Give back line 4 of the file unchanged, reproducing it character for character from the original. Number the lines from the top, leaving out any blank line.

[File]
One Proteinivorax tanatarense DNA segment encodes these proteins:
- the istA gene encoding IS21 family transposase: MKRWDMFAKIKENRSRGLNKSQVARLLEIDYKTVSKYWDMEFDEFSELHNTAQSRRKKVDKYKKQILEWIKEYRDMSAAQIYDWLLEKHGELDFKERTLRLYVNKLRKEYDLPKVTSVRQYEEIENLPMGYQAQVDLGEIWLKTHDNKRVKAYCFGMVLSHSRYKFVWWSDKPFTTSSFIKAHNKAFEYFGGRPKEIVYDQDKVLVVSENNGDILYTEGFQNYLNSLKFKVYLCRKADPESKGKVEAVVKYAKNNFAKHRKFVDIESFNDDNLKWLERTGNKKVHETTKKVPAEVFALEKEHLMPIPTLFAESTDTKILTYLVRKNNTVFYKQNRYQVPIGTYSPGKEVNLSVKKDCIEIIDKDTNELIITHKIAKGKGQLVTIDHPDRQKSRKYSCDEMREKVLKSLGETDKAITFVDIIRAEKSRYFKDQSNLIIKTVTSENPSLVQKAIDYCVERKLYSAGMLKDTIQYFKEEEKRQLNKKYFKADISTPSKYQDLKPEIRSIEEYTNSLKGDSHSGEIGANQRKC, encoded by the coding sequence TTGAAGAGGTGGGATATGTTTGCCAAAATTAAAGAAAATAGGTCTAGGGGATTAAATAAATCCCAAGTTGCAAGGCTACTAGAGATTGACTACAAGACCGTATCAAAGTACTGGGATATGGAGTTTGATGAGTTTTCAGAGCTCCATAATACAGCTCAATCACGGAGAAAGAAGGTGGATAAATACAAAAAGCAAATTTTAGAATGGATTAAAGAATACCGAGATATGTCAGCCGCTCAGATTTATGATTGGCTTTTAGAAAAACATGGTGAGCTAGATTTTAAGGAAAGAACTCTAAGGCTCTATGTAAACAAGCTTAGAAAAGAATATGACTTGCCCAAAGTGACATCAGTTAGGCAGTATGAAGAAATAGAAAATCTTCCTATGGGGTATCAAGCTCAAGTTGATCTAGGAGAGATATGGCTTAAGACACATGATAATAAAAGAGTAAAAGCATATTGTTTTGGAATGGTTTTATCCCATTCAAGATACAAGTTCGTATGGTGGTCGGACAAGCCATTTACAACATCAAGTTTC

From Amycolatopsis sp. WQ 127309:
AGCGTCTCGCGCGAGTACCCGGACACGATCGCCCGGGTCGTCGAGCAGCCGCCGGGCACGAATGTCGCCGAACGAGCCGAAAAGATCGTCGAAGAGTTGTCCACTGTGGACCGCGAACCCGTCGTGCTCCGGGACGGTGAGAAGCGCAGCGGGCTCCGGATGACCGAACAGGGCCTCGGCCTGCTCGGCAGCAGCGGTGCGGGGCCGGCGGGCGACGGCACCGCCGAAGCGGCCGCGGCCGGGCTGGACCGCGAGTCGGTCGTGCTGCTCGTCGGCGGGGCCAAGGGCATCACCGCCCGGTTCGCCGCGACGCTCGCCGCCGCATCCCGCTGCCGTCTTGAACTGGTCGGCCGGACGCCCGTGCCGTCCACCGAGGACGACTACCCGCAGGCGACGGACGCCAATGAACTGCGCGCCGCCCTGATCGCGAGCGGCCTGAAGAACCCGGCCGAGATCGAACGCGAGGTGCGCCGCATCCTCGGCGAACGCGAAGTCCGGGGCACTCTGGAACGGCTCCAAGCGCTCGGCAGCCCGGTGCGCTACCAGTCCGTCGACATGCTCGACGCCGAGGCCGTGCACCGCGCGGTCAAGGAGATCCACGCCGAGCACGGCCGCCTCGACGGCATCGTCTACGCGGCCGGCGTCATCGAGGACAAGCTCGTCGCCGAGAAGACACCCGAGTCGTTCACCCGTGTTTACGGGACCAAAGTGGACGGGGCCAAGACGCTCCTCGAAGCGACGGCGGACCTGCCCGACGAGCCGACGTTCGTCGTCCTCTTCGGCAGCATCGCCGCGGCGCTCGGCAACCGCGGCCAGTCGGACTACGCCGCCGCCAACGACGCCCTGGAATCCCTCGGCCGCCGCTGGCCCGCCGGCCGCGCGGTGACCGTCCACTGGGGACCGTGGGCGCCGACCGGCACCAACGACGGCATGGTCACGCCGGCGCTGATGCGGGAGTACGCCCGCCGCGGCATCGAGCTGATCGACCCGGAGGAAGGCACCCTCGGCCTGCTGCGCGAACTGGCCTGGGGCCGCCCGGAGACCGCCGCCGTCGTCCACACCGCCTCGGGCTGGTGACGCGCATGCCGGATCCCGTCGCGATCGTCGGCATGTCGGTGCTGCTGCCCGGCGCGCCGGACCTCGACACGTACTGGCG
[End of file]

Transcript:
AGCGTCTCGCGCGAGTACCCGGACACGATCGCCCGGGTCGTCGAGCAGCCGCCGGGCACGAATGTCGCCGAACGAGCCGAAAAGATCGTCGAAGAGTTGTCCACTGTGGACCGCGAACCCGTCGTGCTCCGGGACGGTGAGAAGCGCAGCGGGCTCCGGATGACCGAACAGGGCCTCGGCCTGCTCGGCAGCAGCGGTGCGGGGCCGGCGGGCGACGGCACCGCCGAAGCGGCCGCGGCCGGGCTGGACCGCGAGTCGGTCGTGCTGCTCGTCGGCGGGGCCAAGGGCATCACCGCCCGGTTCGCCGCGACGCTCGCCGCCGCATCCCGCTGCCGTCTTGAACTGGTCGGCCGGACGCCCGTGCCGTCCACCGAGGACGACTACCCGCAGGCGACGGACGCCAATGAACTGCGCGCCGCCCTGATCGCGAGCGGCCTGAAGAACCCGGCCGAGATCGAACGCGAGGTGCGCCGCATCCTCGGCGAACGCGAAGTCCGGGGCACTCTGGAACGGCTCCAAGCGCTCGGCAGCCCGGTGCGCTACCAGTCCGTCGACATGCTCGACGCCGAGGCCGTGCACCGCGCGGTCAAGGAGATCCACGCCGAGCACGGCCGCCTCGACGGCATCGTCTACGCGGCCGGCGTCATCGAGGACAAGCTCGTCGCCGAGAAGACACCCGAGTCGTTCACCCGTGTTTACGGGACCAAAGTGGACGGGGCCAAGACGCTCCTCGAAGCGACGGCGGACCTGCCCGACGAGCCGACGTTCGTCGTCCTCTTCGGCAGCATCGCCGCGGCGCTCGGCAACCGCGGCCAGTCGGACTACGCCGCCGCCAACGACGCCCTGGAATCCCTCGGCCGCCGCTGGCCCGCCGGCCGCGCGGTGACCGTCCACTGGGGACCGTGGGCGCCGACCGGCACCAACGACGGCATGGTCACGCCGGCGCTGATGCGGGAGTACGCCCGCCGCGGCATCGAGCTGATCGACCCGGAGGAAGGCACCCTCGGCCTGCTGCGCGAACTGGCCTGGGGCCGCCCGGAGACCGCCGCCGTCGTCCACACCGCCTCGGGCTGGTGACGCGCATGCCGGATCCCGTCGCGATCGTCGGCATGTCGGTGCTGCTGCCCGGCGCGCCGGACCTCGACACGTACTGGCG